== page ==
And yet, this is a God who comes to us, who shows himself to us in show many different ways. The Belgic Confession tells us that God reveals himself through the book of Creation and the book of Scripture, through what theologians call “general” and “special” revelation. Through the majesty and beauty of creation, we get a sense of who God is. Through the Bible, God’s story of redemption, we get a sense of who God is. God is, as one of my professors in grad school would often say, a “Revealed Mystery”; a God who shows himself to us and yet remains infinitely more than what he shows us.
The clearest and fullest revelation we have of God is in and through Jesus Christ. He is the best image we have of who God is. In John 14, Jesus tells his disciples, “If you really know me, you will know my Father as well…Anyone who has seen me has seen the Father…I am in the Father and the Father is in me.” If you want to know who God is, or you want to show someone who God is, look no further than Jesus Christ.
We correctly call Jesus the Son of God. But let us not forget that Jesus is God.
Jesus is the Revealed Mystery whom Saul meets on the road to Damascus.
Jesus is, in the words of Colossians 1, “the image of the invisible God, the firstborn over all creation. For in him all things were created: things in heaven and on earth, visible and invisible, whether thrones or powers or rulers or authorities; all things have been created through him and for him. He is before all things, and in him all things hold together…God was pleased to have all his fullness dwell in him, and through him to reconcile to himself all things…by making peace through his blood, shed on the cross”.
Jesus is the Lamb of God who takes away the sin of the world. He is the one who has defeated the power of evil and death once and for all. He is the one who restores us to God, who heals us by his grace.
The gospel of Jesus Christ is the story of his life, death, and resurrection. His story is the climax of Israel’s story. Who Jesus is and what he came to do only makes sense within this context. He “resolves what is yearning for completion in the story of Israel…[he] is the one who saves Israel from its sins and the one who rescues humans from their imprisonments” (McKnight, King Jesus Gospel, p.37). Because Jesus is the fulfillment of Israel’s story, he is the one who saves. Jesus is the Christ, the Messiah, the Anointed One, and the Lion of Judah.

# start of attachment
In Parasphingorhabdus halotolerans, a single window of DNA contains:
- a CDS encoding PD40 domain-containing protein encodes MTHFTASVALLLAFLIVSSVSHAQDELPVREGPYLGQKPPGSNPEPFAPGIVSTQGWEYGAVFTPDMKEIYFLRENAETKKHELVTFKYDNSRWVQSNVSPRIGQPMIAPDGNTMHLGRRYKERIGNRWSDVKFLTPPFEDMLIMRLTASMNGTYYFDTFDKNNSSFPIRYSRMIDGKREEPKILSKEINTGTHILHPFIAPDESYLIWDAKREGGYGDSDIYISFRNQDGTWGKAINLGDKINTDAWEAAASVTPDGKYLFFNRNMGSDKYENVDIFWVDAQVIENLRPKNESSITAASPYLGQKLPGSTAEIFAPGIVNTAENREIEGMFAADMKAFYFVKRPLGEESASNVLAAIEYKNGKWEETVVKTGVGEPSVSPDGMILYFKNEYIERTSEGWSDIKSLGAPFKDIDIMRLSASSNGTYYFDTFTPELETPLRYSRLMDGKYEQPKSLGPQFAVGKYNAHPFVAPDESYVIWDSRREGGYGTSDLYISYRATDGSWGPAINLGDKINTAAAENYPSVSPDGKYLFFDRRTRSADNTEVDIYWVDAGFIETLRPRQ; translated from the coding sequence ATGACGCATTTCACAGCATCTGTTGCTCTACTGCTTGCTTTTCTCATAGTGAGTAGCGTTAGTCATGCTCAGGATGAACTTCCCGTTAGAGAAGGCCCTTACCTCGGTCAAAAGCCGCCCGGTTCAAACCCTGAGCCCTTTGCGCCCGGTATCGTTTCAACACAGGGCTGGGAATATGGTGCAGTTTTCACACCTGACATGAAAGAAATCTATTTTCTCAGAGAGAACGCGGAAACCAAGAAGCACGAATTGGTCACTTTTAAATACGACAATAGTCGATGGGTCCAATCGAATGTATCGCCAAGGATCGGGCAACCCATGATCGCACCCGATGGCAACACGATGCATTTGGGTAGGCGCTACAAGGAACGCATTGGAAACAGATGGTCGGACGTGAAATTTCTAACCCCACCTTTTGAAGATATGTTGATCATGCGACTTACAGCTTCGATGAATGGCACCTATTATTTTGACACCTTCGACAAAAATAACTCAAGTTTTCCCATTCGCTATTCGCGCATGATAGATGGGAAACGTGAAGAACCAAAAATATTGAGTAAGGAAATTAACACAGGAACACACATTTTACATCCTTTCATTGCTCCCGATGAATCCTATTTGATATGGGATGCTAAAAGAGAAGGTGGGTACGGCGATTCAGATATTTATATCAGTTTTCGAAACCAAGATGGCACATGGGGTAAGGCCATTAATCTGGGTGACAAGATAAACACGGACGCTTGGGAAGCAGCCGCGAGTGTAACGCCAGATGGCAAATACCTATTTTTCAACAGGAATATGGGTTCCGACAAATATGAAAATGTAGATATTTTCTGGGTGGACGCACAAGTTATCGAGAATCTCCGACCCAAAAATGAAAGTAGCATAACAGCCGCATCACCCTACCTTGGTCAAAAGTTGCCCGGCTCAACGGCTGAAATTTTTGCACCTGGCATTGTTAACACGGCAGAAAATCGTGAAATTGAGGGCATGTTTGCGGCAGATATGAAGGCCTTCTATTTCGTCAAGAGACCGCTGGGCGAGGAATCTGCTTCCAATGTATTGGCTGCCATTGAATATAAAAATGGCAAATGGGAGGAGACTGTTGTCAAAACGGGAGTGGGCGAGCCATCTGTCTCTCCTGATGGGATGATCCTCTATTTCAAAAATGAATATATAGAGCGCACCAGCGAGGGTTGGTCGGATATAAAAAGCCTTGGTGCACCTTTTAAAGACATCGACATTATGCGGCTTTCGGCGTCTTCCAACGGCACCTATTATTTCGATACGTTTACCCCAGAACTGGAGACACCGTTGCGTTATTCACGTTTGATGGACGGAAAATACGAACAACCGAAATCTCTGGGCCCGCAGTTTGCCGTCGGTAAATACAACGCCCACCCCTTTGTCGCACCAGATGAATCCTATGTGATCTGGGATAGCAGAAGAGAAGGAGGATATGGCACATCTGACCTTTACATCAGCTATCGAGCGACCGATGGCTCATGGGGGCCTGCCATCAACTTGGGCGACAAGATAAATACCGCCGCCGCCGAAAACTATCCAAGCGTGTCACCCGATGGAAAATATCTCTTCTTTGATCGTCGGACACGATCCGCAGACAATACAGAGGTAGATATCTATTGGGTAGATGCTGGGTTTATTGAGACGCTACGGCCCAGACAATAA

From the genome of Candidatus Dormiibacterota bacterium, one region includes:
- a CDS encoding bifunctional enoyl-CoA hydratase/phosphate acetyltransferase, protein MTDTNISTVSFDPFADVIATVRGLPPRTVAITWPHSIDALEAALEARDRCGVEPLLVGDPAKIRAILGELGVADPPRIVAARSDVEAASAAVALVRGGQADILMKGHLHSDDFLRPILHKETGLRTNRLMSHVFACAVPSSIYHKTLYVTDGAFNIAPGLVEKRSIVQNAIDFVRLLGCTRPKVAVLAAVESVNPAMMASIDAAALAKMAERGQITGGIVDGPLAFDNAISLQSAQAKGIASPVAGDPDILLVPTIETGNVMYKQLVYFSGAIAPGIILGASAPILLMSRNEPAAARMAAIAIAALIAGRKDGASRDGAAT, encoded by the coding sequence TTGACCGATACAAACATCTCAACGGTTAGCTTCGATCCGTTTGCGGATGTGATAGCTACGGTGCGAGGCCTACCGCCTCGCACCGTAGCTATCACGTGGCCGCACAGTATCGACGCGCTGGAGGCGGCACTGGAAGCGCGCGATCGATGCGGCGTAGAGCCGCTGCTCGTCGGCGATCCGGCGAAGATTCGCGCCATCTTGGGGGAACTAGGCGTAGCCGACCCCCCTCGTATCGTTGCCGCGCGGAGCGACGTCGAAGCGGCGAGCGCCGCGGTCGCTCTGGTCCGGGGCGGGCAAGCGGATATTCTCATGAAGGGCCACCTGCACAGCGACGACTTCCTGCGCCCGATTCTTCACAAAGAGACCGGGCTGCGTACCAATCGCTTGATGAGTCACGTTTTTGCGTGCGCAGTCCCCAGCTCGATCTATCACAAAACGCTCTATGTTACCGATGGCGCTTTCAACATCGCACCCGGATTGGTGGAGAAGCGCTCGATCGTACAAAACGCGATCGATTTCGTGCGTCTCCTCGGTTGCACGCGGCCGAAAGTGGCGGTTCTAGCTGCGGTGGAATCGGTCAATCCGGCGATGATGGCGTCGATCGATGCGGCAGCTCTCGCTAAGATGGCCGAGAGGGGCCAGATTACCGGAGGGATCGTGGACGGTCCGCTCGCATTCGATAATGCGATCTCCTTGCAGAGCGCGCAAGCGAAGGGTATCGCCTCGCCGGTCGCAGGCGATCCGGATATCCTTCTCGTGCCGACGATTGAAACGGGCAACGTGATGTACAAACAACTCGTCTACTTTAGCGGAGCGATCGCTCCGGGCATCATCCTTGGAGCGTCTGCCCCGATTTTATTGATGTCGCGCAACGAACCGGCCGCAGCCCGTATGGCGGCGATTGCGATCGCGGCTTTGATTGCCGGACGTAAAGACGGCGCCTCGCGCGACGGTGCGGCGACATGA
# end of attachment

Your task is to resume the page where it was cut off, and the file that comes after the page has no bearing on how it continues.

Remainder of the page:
Jesus Christ is the one who is fully God and fully man, 100% divine and 100% human. He is the one who shows us what it means to be created in the image of God and shows us how to properly bear that image for the sake of our neighbors, restoring the reflection of God in others that sin seeks to negate.
Christ died, Christ was buried, Christ was raised, Christ ascended to the right hand of the Father, and Christ will return again to establish his heavenly kingdom here on earth. This is the gospel of Jesus Christ – that he is King of Kings and Lord of Lords – it is the good news is that Jesus is King and the rulers of the world are not. He is the one who saves and he is the one who reigns.
Christ is ruler over all. And yet, he is a different kind of ruler, completely unlike earthly authorities. He does not demand special ceremony or that we dress in order to impress him. He is not a mere figurehead, someone to whom we pledge allegiance for the sake of appearances. He is not a benevolent king – he is a gracious king. The justice he exercises is not retributive, rather it is restorative. He does not see us as mere subjects to be ruled, but rather, as Paul reminds us in Romans 8:17, “we are heirs – heirs of God and co-heirs with Christ”. Jesus is the ruler who calls us to exercise his authority on his behalf. We, as the people of God, are Christ’s ambassadors sent through the power of the Holy Spirit to establish his kingdom “on earth as it is in heaven”.